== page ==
I only ask because, well, I'm awful at doing accents. Plus, I'm a lady with a pretty high-pitched voice, so it sounds really ridiculous when I try to do a deep voice and destroys the mood. Is it enough that I'm willing to do monster voices for the kobolds and xorns and so on? I do vary the NPCs' speech patterns, so that the ambitious wizard apprentice and the terse, focused scholar are distinguishable, but I can't for the life of me give the southern barbarians a psuedo-Russian accent, or make all halflings faux-British.
2.) Do GMs end up running the game they wish they could play in?
My friend "Dave" mentioned that he wanted to start up a campaign in the winter, and my boyfriend and I brainstormed what we'd like to play over dinner. But... the more I thought about it, the more I realized I didn't particularly want anything out of Dave's game; I would be showing up more to hang out with everyone rather than because I felt invested in dungeon looting, or being a Jedi, or what-have-you. After being in several unsatisfying games in the past year I ended up just running the game of exploration/intrigue/mad science that I wanted, and have been perfectly happy since then.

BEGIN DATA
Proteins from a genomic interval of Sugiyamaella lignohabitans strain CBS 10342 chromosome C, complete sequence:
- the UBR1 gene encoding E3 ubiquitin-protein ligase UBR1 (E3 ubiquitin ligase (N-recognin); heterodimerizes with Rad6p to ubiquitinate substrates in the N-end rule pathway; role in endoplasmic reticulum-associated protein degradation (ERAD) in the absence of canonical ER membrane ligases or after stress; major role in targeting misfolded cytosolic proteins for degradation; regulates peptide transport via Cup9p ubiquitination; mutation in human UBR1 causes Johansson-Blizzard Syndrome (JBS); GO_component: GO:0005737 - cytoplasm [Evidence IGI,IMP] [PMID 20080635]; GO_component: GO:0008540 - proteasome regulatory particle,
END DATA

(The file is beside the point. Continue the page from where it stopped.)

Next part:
3.)Relatedly, once you learn how to run a fun game on your own, is there a way to get that spark of excitement back for other people's games?
It's hard for me to think up PCs now, because I'm used to twisting those characters into NPCs. I'm not sure I could stick with a character concept for months on end, but I know it would play havoc constantly switching out characters. When I do try to make PCs, they either feel too flat or overly complex. Plus, I suspect based upon Dave's interests that unless I'm very upfront about what I'd like to play and why, he'll end up with a game I won't have fun in. I don't want to force him into running something he doesn't like very much (even if I would like it better) but I also don't want to just dial it in every week.
It's all very mind-boggling.